Mack and Carter were local Paterson products, Kadeem Jack was from Queens. The Scarlet Knights had not only brought in talent, they had landed local talent. The team finished 14-18 overall and 6-12 in the Big East. The final KenPom ranking of 120 was a step back, but it was to be expected with such a young team.

After the 2012 season sophomore Gilvydus Biruta decided to transfer to Rhode Island (where former Rutgers assistants were now employed). At the time there wasn’t much concern, in hindsight it was a sign of things to come.

For the 2013 season, Rutgers would add Wally Judge who was now eligible after transferring from Kansas State. It helped ease the blow of losing Biruta the previous offseason. The Scarlet Knights now had talent which had gained valuable experience the year prior.

Half way through the season things started to get ugly. They finished the season 5-13 in the Big East and 15-16 overall — one Big East Tournament win away from their first .500 season since Gary Waters roamed the sidelines.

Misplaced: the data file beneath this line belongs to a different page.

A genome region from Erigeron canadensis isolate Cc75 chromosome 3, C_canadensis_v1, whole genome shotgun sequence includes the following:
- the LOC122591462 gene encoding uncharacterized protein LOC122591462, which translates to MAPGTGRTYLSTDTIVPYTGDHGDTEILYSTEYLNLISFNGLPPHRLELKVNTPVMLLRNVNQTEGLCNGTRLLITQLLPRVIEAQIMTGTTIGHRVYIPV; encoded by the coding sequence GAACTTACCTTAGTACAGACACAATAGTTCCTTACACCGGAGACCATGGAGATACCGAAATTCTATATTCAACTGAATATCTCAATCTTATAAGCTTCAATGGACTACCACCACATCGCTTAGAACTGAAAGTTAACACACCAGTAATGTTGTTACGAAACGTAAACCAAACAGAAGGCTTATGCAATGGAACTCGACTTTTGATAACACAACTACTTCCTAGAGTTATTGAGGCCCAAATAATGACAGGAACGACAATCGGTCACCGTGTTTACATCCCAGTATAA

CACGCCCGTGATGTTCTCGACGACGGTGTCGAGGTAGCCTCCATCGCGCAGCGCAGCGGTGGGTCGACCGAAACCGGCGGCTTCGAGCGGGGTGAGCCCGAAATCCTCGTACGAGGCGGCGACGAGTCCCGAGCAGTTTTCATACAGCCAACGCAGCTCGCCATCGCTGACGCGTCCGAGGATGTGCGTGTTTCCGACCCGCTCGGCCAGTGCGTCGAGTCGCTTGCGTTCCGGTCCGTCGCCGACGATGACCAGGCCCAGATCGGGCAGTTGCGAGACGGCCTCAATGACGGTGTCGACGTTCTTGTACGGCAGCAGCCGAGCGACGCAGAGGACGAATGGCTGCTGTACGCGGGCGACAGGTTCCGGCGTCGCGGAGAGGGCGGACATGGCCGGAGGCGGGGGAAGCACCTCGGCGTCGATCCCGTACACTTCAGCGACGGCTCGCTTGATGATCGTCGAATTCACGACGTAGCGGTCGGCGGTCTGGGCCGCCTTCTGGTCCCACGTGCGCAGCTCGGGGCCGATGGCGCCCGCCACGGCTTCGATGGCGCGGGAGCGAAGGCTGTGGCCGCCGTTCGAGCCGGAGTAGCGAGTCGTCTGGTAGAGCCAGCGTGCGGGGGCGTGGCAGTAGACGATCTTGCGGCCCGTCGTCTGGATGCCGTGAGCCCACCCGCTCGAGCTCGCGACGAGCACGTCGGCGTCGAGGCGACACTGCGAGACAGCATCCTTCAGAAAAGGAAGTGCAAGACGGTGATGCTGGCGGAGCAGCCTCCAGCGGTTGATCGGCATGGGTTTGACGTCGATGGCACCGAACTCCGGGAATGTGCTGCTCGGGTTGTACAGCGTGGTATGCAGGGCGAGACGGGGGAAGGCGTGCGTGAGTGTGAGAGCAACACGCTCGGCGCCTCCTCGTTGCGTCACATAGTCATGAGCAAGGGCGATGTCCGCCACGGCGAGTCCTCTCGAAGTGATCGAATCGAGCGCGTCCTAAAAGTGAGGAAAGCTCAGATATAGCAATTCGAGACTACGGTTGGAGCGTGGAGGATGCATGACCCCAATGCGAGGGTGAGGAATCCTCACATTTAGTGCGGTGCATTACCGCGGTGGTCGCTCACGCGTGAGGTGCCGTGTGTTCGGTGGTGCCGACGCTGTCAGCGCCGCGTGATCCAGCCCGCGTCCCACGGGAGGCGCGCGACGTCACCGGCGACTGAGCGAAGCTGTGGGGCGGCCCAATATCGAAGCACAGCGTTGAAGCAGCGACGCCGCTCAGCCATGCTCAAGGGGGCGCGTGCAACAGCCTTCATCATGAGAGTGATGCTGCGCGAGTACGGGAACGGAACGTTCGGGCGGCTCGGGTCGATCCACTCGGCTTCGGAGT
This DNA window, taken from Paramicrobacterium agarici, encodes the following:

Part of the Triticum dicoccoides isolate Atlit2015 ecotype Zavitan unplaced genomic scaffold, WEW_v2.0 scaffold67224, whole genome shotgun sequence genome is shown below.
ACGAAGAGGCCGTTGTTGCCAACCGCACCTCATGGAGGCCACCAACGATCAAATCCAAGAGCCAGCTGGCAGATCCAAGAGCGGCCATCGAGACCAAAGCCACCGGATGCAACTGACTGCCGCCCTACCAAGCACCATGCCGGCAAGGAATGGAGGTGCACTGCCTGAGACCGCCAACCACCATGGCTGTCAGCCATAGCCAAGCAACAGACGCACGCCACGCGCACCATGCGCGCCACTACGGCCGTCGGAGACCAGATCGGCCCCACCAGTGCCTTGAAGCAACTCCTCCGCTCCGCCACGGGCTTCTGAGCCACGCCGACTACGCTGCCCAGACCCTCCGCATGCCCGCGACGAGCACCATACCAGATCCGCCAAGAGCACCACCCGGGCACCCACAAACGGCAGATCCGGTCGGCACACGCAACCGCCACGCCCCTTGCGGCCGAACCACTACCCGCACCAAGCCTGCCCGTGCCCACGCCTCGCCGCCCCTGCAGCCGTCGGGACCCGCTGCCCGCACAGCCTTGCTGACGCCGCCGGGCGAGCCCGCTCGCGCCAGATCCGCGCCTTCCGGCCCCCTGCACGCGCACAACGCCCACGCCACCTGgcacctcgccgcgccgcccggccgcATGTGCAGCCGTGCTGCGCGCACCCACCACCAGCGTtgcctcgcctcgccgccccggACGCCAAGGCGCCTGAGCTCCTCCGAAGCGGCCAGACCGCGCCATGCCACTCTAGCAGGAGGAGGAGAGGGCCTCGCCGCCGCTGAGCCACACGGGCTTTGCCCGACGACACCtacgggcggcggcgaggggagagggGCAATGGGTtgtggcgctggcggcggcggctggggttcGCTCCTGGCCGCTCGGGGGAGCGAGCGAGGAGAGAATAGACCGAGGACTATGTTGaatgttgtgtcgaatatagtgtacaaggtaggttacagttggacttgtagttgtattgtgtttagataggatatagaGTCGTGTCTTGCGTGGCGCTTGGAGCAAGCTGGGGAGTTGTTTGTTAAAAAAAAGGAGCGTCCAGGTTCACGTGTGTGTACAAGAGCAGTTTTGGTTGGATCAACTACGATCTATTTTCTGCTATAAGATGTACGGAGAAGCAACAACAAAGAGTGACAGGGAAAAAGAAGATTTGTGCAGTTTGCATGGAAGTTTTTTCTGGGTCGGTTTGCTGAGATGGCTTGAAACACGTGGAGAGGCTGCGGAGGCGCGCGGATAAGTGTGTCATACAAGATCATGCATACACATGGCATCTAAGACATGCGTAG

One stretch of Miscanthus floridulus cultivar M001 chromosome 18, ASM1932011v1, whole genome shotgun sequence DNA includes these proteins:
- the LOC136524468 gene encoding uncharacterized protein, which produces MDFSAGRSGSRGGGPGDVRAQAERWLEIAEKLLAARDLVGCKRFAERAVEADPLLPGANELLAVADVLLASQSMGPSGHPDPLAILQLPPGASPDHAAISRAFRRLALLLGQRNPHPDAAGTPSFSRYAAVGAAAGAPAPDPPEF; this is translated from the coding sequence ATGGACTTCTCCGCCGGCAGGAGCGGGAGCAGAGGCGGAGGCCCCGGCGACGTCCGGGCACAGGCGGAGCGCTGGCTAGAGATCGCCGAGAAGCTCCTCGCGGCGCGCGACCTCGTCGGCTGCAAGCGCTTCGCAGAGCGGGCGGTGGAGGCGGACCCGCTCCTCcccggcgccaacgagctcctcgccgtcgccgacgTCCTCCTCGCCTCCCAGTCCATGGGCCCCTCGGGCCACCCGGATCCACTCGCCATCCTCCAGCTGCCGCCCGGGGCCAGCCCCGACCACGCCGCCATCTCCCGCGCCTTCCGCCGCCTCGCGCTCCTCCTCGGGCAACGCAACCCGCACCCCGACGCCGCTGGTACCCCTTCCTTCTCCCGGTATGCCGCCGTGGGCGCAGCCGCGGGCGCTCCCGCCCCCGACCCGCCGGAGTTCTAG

Then everything imploded.

Rutgers needed to do damage control, they went with program legend Eddie Jordan.

Jordan returned home with a NBA pedigree as he had both played and coached in the league. Many viewed it as a way to move past unfortunate recent events, while reminding both fans and potential recruits of Rutgers illustrious past.

In 2014, Rutgers would be playing in the American Athletic Conference, a one-year stop mover before their new home in the Big Ten. While expectations were low following a flood of transfers after the firing of Mike Rice, the AAC set Rutgers up with a softer conference schedule than the Big East they once competed in.

The team would finish 12-21 overall, 5-13 in conference. At the time it was easy to overlook, the program had just been through a lot. Talent had been lost and pieces needed to be plugged in last minute.

In hindsight there was still plenty of talent left in the program. Myles Mack, Jerome Seagers and Kadeem Jack were now all juniors. Rutgers had committed a fatal flaw when they handed the program over to Eddie Jordan — he had no idea how to run it.